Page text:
Tag Archives: environmental hazards

Pursuing Environmental Justice with International Human Rights and State Constitutions (Neil A. F. Popovic)

Author

Neil A.F. Popovic

Keywords

environmental justice, environmental rights, international human rights, state constitution, environmental racism, environmental degradation, poverty, social rights, environmental hazards, inequality, civil rights

Extract

I. Introduction

Notwithstanding the constitutional guarantee of equal protection of the law, environmental racism thrives in the United States. Its manifestations include toxic waste dumps on indigenous lands, hazardous industrial facilities in communities of color, lead paint in decrepit housing projects, and use of dangerous pesticides in industrial agriculture. Environmental racism feeds on and perpetuates the social, economic and political marginalization of low-income communities and communities of color. As such, environmental racism in the United States represents a serious blight on the country’s human rights record.

Discriminatory siting decisions for environmentally hazardous facilities and uneven enforcement decisions do not necessarily result from consciously racist policy choices. More likely, they issue from a political and social system that marginalizes the participation and concern of communities of color, often through ostensibly neutral criteria. The effect, however, is no less racist than overt discrimination.

The United States has a substantial body of both environmental and civil rights laws, but none of these laws addresses the link between racism and environmental quality. 2 At best, environmental laws can enhance protection of the environment while civil rights laws can facilitate the rectification of overt racial discrimination. Neither body of law, however, addresses the impact of environmental degradation on human communities, and neither deals specifically with environmental racism.

Citation

(1996) 15 Stanford Environmental Law Journal 338 pp. 344-47

Paper

Pursuing Environmental Justice with International Human Rights and State Constitutions

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Migration and Environmental Hazards (L.M. Hunter)

Author

Lori M. Hunter (University of Colorado)

Keywords

Environmental hazards, internal migration, international migration, migration, natural hazards, technological hazards, residential mobility

Abstract

Losses due to natural hazards (e.g., earthquakes, hurricanes) and technological hazards (e.g., nuclear waste facilities, chemical spills) are both on the rise. One response to hazard-related losses is migration, with this paper offering a review of research examining the association between migration and environmental hazards. Using examples from both developed and developing regional contexts, the overview demonstrates that the association between migration and environmental hazards varies by setting, hazard types, and household characteristics. In many cases, however, results demonstrate that environmental factors play a role in shaping migration decisions, particularly among those most vulnerable. Research also suggests that risk perception acts as a mediating factor. Classic migration theory is reviewed to offer a foundation for examination of these associations.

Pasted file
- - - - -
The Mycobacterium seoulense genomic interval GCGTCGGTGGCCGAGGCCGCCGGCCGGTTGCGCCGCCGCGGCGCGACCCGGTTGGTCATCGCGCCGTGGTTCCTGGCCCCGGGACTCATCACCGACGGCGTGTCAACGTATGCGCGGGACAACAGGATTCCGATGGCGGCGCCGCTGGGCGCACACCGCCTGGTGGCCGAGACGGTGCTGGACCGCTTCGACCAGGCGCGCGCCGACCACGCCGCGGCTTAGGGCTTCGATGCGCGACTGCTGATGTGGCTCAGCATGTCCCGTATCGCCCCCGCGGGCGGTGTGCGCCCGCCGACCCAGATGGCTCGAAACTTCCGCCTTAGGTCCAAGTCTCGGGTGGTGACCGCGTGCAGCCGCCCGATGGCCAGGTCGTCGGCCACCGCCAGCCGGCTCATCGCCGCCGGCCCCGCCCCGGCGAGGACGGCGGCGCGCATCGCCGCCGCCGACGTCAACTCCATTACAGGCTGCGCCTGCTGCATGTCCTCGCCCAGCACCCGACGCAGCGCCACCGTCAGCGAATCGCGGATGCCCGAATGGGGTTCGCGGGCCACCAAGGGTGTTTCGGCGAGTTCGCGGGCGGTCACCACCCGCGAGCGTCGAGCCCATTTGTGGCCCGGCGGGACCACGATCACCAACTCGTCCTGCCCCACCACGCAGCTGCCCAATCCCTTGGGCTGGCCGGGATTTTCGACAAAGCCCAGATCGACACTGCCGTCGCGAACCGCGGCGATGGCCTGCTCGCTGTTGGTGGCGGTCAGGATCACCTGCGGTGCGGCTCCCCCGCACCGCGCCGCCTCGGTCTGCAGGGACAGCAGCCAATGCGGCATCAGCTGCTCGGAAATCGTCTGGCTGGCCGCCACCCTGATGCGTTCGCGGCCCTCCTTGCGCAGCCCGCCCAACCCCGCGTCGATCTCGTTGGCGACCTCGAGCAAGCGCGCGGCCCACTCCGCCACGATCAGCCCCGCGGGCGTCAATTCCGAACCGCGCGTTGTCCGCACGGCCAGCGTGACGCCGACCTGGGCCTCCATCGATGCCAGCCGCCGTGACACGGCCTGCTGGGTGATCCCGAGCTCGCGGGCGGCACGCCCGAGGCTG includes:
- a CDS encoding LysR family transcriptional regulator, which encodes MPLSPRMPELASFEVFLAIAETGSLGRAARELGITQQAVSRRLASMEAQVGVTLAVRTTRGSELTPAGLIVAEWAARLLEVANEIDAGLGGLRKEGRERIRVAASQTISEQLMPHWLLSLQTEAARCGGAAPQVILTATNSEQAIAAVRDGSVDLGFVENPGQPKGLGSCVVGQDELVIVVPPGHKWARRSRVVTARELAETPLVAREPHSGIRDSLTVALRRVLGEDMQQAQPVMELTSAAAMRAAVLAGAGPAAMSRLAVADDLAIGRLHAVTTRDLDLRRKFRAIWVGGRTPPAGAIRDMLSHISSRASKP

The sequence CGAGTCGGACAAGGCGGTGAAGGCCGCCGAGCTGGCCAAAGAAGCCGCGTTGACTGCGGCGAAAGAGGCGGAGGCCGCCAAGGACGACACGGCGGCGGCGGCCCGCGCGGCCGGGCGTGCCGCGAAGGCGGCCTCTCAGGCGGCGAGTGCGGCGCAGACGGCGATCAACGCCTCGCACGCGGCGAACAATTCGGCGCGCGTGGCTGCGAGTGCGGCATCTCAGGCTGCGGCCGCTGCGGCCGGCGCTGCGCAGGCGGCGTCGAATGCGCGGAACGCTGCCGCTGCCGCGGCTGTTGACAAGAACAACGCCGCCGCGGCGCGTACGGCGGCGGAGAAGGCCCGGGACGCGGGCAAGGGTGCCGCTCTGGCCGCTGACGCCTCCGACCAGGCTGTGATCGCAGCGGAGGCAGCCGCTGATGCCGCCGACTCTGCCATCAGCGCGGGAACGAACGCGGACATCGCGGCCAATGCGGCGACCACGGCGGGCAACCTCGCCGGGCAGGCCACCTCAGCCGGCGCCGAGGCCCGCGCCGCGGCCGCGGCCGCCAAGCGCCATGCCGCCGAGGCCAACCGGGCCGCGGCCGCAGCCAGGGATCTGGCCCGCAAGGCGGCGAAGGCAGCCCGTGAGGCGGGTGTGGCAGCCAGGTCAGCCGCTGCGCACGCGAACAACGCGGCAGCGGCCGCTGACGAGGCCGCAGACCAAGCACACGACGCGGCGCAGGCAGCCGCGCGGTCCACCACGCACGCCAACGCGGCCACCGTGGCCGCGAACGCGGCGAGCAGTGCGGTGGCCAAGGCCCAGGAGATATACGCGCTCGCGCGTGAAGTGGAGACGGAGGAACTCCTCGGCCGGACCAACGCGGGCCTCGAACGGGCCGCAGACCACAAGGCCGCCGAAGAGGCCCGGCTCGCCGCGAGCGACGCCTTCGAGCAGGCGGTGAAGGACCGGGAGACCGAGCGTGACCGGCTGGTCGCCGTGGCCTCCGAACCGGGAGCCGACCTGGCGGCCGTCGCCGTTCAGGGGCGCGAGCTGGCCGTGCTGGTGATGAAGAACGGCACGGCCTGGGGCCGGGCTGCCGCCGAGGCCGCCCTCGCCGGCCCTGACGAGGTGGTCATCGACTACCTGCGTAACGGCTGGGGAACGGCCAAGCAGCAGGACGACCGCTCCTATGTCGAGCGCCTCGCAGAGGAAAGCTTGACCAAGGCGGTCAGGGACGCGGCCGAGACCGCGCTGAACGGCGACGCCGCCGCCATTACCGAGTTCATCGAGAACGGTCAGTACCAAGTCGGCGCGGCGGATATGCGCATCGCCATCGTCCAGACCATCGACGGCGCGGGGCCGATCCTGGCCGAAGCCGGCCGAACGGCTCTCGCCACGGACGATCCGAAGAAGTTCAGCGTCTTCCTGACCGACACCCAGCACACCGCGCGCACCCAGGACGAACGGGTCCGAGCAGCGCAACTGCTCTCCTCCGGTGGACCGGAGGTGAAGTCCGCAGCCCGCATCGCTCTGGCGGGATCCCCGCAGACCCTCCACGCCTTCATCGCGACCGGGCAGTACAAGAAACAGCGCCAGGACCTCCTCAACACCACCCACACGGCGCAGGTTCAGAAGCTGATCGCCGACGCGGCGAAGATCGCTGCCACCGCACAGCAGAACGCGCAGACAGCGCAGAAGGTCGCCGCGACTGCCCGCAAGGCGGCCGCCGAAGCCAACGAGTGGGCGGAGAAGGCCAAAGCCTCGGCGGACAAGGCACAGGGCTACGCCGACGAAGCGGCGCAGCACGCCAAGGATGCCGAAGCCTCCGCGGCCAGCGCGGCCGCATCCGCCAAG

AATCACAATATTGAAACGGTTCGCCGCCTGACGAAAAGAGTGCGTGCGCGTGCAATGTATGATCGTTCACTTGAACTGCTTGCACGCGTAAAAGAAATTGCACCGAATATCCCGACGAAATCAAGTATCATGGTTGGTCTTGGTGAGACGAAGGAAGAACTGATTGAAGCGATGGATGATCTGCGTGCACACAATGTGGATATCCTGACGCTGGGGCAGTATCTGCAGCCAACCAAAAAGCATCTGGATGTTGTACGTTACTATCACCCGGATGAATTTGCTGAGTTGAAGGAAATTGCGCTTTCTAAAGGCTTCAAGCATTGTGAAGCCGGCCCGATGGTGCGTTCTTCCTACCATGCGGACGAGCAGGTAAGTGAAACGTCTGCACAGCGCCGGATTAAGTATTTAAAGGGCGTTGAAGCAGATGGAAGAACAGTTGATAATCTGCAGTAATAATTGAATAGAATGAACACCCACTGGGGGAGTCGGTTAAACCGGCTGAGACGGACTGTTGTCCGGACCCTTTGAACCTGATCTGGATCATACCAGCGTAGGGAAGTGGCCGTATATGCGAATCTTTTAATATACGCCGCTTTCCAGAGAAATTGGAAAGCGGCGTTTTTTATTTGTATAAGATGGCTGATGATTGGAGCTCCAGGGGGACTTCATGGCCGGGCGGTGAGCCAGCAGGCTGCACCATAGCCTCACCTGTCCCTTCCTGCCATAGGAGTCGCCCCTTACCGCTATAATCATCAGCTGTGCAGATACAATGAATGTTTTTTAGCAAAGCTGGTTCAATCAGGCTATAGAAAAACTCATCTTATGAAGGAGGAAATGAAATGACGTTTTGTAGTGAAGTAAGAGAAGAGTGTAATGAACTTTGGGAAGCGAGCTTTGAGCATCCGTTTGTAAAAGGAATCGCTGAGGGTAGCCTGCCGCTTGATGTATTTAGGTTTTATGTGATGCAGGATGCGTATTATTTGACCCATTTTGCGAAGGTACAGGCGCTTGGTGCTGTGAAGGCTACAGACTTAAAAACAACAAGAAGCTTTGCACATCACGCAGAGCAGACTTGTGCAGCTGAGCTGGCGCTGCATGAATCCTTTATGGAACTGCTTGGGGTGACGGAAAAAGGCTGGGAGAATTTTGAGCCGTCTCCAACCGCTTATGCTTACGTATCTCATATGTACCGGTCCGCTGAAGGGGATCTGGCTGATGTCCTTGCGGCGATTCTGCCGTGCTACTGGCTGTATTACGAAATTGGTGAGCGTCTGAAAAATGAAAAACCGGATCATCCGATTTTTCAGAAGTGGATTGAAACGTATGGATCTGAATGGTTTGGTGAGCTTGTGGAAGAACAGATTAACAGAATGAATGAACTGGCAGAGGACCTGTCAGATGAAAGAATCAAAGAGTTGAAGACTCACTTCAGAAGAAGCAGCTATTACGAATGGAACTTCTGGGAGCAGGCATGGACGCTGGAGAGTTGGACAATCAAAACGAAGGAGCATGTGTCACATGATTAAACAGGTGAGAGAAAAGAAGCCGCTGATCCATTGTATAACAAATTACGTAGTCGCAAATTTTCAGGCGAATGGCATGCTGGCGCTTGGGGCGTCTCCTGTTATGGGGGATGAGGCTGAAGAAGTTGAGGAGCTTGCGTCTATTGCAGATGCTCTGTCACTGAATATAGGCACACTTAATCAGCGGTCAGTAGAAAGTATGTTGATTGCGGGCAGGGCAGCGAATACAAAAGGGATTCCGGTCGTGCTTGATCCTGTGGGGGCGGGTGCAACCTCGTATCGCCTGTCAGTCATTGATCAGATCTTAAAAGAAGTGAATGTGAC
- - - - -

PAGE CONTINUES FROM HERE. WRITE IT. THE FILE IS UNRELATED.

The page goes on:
Citation

(2005) 26 Population & Environment 273-302

Paper

Migration and Environmental Hazards

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Global Catastrophic Risks (N. Borstrom and M.M. Cirkovic)

Editor(s)

Nick Bostrom ( Oxford University , UK )
Milan M. Cirkovic (Astonomical Observatory, Belgrade )

Keywords

Evolution theory, humanity, catastrophes, insurance, public policy, environmental hazards, climate change, global risk, pandemics, threat of nuclear war, nuclear terrorism, biotechnology, biosecurity, nanotechnology

Abstract

Chapters from leading experts and thinkers covering some of the biggest risks facing the world today. Covers natural catastrophes, nuclear war, terrorism, biological weapons, totalitarianism, advanced nanotechnology, general artificial intelligence, and social collapse. Addresses the key methodological, ethical, and policy issues arising from the study of Global Catastrophic Risks.

A global catastrophic risk is one with the potential to wreak death and destruction on a global scale. In human history, wars and plagues have done so on more than one occasion, and misguided ideologies and totalitarian regimes have darkened an entire era or a region. Advances in technology are adding dangers of a new kind. It could happen again.

In Global Catastrophic Risks 25 leading experts look at the gravest risks facing humanity in the 21st century, including natural catastrophes, nuclear war, terrorism, global warming, biological weapons, totalitarianism, advanced nanotechnology, general artificial intelligence, and social collapse. The book also addresses over-arching issues – policy responses and methods for predicting and managing catastrophes.

This is invaluable reading for anyone interested in the big issues of our time; for students focusing on science, society, technology, and public policy; and for academics, policy-makers, and professionals working in these acutely important fields.

Citation

Nick Bostrom and Milan M. Cirkovic (eds), Global Catastrophic Risks (OUP, Oxford 2008 )

Book

Global Catastrophic Risks

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